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The British Problem: The Making of an Early Modern State - HIS00088M

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  • Department: History
  • Module co-ordinator: Prof. Laura Stewart
  • Credit value: 20 credits
  • Credit level: M
  • Academic year of delivery: 2019-20

Module summary

Britain was once regarded as such an extraordinarily successful state that historians expended little effort investigating how it came into being. Yet the making of Britain was a violent, volatile, and intensely controversial process that took over a century to work itself out. The 1707 Treaty of Union between England and Scotland, which remains the foundation of the modern British state, was one way of dealing with the increasingly disruptive relationship between the two kingdoms, but it was neither ‘inevitable’ nor the end of the story. 

This course uses Britain to think about a ‘problem’ that was commonplace in early modern Europe: the formation of ‘multiple monarchies’. In 1603, King James VI of Scotland inherited the Crown of England, which also came with the principality of Wales and the dependant kingdom of Ireland. Over the next century, successive rulers tried to bring the kingdoms and peoples into line with one another – which usually meant making Scotland, Wales, and Ireland more like England. Although there were certainly cultural, religious, and political factors aiding peaceful integration, the notion that parts of the British Isles needed not only to conform to English models of governance, but also to be ‘civilized’ generated resistance and conflict. This project profoundly influenced the major political upheavals that characterize this century: the civil wars of the 1640s, the military conquests of the 1650s, and the revolution of 1688/9. Examining these events as part of a complicated process of British ‘state formation’ offers both new perspectives on controversial historical debates and interesting possibilities for comparative study. 

Module will run

Occurrence Teaching cycle
A Autumn Term 2019-20

Module aims

The module aims to:

  • Develop skills of source analysis and interpretation;
  • Assess a range of source material and relevant secondary works; and
  • Develop students’ powers of evidence-based historical argument, both orally and in writing.

Module learning outcomes

After completing this module students should:

  • have attained knowledge of the conceptual frameworks used to investigate state formation
  • have acquired a deep understanding of the political, religious, and cultural interactions between the constituent parts of the British archipelago
  • be able to compare and contrast the different political cultures obtaining within the archipelago
  • be able to assess the different types of source material through which state formation can be studied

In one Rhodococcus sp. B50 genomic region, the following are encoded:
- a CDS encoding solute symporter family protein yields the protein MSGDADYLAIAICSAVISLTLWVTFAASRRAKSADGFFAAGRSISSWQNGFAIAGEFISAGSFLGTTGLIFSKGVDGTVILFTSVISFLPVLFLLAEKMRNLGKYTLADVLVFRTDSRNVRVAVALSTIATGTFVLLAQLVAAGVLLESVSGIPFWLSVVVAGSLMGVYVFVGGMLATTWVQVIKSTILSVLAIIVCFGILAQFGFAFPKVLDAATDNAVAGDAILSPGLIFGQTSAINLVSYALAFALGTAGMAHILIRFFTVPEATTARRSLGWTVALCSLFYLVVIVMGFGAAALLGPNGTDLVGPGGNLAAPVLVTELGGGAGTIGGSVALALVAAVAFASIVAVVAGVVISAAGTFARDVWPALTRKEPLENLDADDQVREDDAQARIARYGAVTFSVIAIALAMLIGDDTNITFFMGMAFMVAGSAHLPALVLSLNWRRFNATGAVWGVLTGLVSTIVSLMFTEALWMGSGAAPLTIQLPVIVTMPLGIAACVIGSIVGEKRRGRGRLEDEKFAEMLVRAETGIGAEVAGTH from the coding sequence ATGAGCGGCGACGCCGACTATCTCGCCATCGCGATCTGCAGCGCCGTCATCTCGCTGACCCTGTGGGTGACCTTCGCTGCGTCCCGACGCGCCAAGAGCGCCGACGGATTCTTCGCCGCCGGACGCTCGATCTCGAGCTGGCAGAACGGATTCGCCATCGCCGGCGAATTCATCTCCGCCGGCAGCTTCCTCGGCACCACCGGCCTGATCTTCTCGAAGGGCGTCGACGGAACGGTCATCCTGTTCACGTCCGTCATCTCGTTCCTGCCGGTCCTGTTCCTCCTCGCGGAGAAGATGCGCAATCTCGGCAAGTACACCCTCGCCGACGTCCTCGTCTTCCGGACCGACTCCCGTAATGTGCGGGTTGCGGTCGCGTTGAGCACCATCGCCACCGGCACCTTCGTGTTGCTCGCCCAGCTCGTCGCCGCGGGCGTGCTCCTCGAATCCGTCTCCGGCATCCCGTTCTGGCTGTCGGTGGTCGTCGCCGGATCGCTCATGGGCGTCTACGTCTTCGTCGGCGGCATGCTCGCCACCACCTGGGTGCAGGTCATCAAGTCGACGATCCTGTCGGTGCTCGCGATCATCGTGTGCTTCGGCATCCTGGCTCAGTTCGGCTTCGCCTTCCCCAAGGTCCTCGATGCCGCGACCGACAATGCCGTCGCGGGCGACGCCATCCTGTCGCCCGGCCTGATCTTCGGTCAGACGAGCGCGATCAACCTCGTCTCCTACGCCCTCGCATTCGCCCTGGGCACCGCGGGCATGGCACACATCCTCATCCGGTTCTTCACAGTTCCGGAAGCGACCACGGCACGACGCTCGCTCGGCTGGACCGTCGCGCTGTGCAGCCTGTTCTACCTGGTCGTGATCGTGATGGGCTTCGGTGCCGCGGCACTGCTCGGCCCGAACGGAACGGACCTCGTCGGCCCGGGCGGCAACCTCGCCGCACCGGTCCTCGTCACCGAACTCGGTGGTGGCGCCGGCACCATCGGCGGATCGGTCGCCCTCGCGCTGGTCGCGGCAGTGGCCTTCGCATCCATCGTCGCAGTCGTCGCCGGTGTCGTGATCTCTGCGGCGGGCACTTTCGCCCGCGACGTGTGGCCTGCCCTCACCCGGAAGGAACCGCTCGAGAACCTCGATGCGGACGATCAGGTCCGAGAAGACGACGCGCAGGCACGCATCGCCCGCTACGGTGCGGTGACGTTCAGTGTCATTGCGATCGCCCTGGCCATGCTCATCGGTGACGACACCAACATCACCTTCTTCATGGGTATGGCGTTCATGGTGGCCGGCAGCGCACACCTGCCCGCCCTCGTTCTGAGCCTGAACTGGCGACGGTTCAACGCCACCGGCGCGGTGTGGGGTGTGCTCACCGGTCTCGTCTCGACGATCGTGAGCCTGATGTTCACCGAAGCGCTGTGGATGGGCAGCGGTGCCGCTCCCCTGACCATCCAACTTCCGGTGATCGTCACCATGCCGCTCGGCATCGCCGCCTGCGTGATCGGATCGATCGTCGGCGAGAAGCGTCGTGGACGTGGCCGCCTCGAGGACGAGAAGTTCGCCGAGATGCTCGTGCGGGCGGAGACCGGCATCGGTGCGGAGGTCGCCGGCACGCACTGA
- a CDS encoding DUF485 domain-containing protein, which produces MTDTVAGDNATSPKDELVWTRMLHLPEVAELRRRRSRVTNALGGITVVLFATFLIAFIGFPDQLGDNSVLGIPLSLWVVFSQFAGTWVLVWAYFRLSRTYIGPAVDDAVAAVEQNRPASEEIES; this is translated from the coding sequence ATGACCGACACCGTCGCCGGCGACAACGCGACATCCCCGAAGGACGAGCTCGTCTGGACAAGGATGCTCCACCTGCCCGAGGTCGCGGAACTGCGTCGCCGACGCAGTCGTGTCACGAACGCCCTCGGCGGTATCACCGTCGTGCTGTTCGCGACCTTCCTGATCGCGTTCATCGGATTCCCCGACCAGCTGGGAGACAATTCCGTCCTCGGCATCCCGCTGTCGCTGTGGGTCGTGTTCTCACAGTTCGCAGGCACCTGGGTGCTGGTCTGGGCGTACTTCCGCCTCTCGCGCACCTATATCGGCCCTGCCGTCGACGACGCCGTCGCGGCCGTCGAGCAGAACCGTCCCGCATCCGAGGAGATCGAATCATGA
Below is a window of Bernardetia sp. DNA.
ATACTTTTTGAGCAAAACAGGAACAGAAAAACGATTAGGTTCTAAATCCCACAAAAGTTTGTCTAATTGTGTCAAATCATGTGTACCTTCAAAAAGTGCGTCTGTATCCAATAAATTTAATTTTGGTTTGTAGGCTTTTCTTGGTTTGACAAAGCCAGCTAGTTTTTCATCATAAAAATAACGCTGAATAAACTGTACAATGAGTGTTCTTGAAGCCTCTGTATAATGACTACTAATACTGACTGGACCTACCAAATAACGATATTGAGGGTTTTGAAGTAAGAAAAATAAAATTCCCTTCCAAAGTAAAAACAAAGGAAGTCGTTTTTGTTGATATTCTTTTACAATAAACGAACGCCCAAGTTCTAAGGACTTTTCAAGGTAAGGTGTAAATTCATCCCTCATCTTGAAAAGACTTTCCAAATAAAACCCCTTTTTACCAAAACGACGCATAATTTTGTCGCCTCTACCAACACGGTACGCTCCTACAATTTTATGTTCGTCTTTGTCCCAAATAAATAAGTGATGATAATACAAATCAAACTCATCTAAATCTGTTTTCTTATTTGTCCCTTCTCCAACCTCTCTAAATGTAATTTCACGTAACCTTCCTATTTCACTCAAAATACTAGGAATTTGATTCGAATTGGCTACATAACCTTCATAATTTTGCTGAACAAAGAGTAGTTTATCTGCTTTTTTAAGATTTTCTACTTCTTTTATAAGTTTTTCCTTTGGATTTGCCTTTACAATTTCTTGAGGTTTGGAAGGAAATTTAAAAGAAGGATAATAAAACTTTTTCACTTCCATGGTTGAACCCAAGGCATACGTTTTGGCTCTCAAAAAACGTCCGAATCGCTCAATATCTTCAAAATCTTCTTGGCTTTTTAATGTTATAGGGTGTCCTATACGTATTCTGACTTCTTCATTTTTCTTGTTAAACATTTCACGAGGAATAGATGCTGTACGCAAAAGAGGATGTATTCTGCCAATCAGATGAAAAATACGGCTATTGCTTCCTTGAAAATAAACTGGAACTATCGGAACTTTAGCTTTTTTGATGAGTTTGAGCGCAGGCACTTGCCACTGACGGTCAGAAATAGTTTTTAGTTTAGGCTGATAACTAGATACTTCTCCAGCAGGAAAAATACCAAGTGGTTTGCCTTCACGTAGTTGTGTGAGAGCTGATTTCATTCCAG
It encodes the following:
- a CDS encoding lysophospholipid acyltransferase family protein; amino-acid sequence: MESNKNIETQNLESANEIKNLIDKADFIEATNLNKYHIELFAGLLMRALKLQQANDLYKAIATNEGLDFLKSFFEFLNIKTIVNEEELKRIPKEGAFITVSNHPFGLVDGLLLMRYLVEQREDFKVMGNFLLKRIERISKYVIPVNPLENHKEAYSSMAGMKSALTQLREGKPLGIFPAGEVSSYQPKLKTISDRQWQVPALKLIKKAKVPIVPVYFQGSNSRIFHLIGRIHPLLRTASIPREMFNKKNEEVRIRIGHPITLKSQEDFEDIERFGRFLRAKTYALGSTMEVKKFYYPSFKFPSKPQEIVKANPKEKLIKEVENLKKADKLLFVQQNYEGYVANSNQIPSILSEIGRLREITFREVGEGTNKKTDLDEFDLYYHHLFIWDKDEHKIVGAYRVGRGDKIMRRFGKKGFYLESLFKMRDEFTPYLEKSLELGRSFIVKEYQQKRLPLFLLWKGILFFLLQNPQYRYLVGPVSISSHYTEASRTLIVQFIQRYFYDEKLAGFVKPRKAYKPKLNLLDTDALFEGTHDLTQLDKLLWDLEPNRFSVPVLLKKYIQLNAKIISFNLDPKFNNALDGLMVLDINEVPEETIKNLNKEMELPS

Module content

Teaching Programme:
Students will attend eight weekly two-hour seminars in weeks 2-9.

The provisional outline for the module is as follows:

  1. ‘The British problem’
  2. King James VI and I’s ‘perfect union’
  3. Ireland: the first British colony
  4. Religious unity
  5. The British problem: Oliver Cromwell’s solution
  6. British Revolutions: 1688-9
  7. ‘A Pen and Ink War’: debating Anglo-Scottish union
  8. Britons?


Task Length % of module mark
Essay 4000 Words
N/A 100

Special assessment rules


Additional assessment information

Students will complete a 2,000 word procedural essay for formative assessment, due in week 6 of the autumn term. They will then submit a 4,000 word assessed essay in week 2 of the spring term.

For further details about assessed work, students should refer to the Taught Masters Degrees Statement of Assessment.


Task Length % of module mark
Essay 4000 Words
N/A 100

Module feedback

Following their formative assessment task, students will receive written feedback consisting of comments and a mark within 10 working days of submission. All students are encouraged, if they wish, to discuss the feedback on their procedural work during their tutor’s student hours. For more information, see the Statement on Feedback.

For the summative assessment task, students will receive their provisional mark and written feedback within 20 working days of the submission deadline. The tutor will then be available during student hours for follow-up guidance if required. For more information, see the Statement of Assessment.

Indicative reading

For term time reading, please refer to the module VLE site. Before the course starts, we encourage you to look at the following items of preliminary reading:

Braddick, Michael. State Formation in Early Modern England, c.1550-1700. Cambridge, 2000.

Levack, Brian. The Formation of the British State: England, Scotland and the Union, 1603-1707. Oxford, 1987.

Macinnes, Allan I. and Jane Ohlmeyer, eds, The Stuart Kingdoms in the Seventeenth Century: Awkward Neighbours. Dublin, 2002.

Smyth, Jim, The Making of the United Kingdom, 1660-1800: State, Religion and Identity in Britain and Ireland. London, 2001

The information on this page is indicative of the module that is currently on offer. The University is constantly exploring ways to enhance and improve its degree programmes and therefore reserves the right to make variations to the content and method of delivery of modules, and to discontinue modules, if such action is reasonably considered to be necessary by the University. Where appropriate, the University will notify and consult with affected students in advance about any changes that are required in line with the University's policy on the Approval of Modifications to Existing Taught Programmes of Study.